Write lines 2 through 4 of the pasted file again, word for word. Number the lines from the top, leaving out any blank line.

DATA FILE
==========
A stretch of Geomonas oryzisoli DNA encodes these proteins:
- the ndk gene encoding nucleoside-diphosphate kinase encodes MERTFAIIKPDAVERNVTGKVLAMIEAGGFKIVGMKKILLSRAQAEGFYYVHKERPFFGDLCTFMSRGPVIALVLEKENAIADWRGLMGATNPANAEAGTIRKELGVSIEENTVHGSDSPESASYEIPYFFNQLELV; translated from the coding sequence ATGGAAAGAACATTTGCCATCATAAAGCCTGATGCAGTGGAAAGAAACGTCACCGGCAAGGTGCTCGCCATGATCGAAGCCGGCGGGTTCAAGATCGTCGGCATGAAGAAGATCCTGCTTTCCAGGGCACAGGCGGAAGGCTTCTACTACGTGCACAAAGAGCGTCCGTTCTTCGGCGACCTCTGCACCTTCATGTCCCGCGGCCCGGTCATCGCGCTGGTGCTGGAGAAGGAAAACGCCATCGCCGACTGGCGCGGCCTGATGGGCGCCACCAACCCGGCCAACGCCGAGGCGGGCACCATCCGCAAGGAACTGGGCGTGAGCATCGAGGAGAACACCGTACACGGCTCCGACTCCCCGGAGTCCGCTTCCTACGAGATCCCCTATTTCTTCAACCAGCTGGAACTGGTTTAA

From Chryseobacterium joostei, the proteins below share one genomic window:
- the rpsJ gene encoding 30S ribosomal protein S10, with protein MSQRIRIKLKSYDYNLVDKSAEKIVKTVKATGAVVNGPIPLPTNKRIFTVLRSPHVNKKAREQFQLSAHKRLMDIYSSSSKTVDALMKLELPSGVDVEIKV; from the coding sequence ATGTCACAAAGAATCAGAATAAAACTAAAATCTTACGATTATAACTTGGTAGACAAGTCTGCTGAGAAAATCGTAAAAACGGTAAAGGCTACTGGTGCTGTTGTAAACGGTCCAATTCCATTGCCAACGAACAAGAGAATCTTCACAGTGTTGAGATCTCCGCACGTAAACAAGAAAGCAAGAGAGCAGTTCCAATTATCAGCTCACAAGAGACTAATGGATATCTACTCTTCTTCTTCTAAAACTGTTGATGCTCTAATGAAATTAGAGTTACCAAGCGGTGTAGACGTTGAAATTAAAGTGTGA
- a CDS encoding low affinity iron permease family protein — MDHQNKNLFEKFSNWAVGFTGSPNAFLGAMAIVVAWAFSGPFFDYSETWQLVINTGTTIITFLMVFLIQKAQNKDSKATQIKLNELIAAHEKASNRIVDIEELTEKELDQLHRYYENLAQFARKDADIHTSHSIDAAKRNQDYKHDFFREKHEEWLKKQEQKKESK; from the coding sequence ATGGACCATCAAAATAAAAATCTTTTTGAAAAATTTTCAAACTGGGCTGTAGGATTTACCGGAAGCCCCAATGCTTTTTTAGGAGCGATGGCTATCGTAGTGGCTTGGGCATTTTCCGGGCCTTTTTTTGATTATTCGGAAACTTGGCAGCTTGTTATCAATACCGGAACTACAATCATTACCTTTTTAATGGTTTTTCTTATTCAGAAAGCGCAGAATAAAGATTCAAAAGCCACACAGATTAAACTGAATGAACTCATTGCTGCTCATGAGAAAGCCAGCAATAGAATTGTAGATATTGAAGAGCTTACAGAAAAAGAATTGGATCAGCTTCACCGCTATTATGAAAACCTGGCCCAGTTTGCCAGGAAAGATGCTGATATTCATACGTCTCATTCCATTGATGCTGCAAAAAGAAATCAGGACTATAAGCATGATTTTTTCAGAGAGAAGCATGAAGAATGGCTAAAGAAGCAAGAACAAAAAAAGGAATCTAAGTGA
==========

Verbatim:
- the ndk gene encoding nucleoside-diphosphate kinase encodes MERTFAIIKPDAVERNVTGKVLAMIEAGGFKIVGMKKILLSRAQAEGFYYVHKERPFFGDLCTFMSRGPVIALVLEKENAIADWRGLMGATNPANAEAGTIRKELGVSIEENTVHGSDSPESASYEIPYFFNQLELV; translated from the coding sequence ATGGAAAGAACATTTGCCATCATAAAGCCTGATGCAGTGGAAAGAAACGTCACCGGCAAGGTGCTCGCCATGATCGAAGCCGGCGGGTTCAAGATCGTCGGCATGAAGAAGATCCTGCTTTCCAGGGCACAGGCGGAAGGCTTCTACTACGTGCACAAAGAGCGTCCGTTCTTCGGCGACCTCTGCACCTTCATGTCCCGCGGCCCGGTCATCGCGCTGGTGCTGGAGAAGGAAAACGCCATCGCCGACTGGCGCGGCCTGATGGGCGCCACCAACCCGGCCAACGCCGAGGCGGGCACCATCCGCAAGGAACTGGGCGTGAGCATCGAGGAGAACACCGTACACGGCTCCGACTCCCCGGAGTCCGCTTCCTACGAGATCCCCTATTTCTTCAACCAGCTGGAACTGGTTTAA

From Chryseobacterium joostei, the proteins below share one genomic window:
- the rpsJ gene encoding 30S ribosomal protein S10, with protein MSQRIRIKLKSYDYNLVDKSAEKIVKTVKATGAVVNGPIPLPTNKRIFTVLRSPHVNKKAREQFQLSAHKRLMDIYSSSSKTVDALMKLELPSGVDVEIKV; from the coding sequence ATGTCACAAAGAATCAGAATAAAACTAAAATCTTACGATTATAACTTGGTAGACAAGTCTGCTGAGAAAATCGTAAAAACGGTAAAGGCTACTGGTGCTGTTGTAAACGGTCCAATTCCATTGCCAACGAACAAGAGAATCTTCACAGTGTTGAGATCTCCGCACGTAAACAAGAAAGCAAGAGAGCAGTTCCAATTATCAGCTCACAAGAGACTAATGGATATCTACTCTTCTTCTTCTAAAACTGTTGATGCTCTAATGAAATTAGAGTTACCAAGCGGTGTAGACGTTGAAATTAAAGTGTGA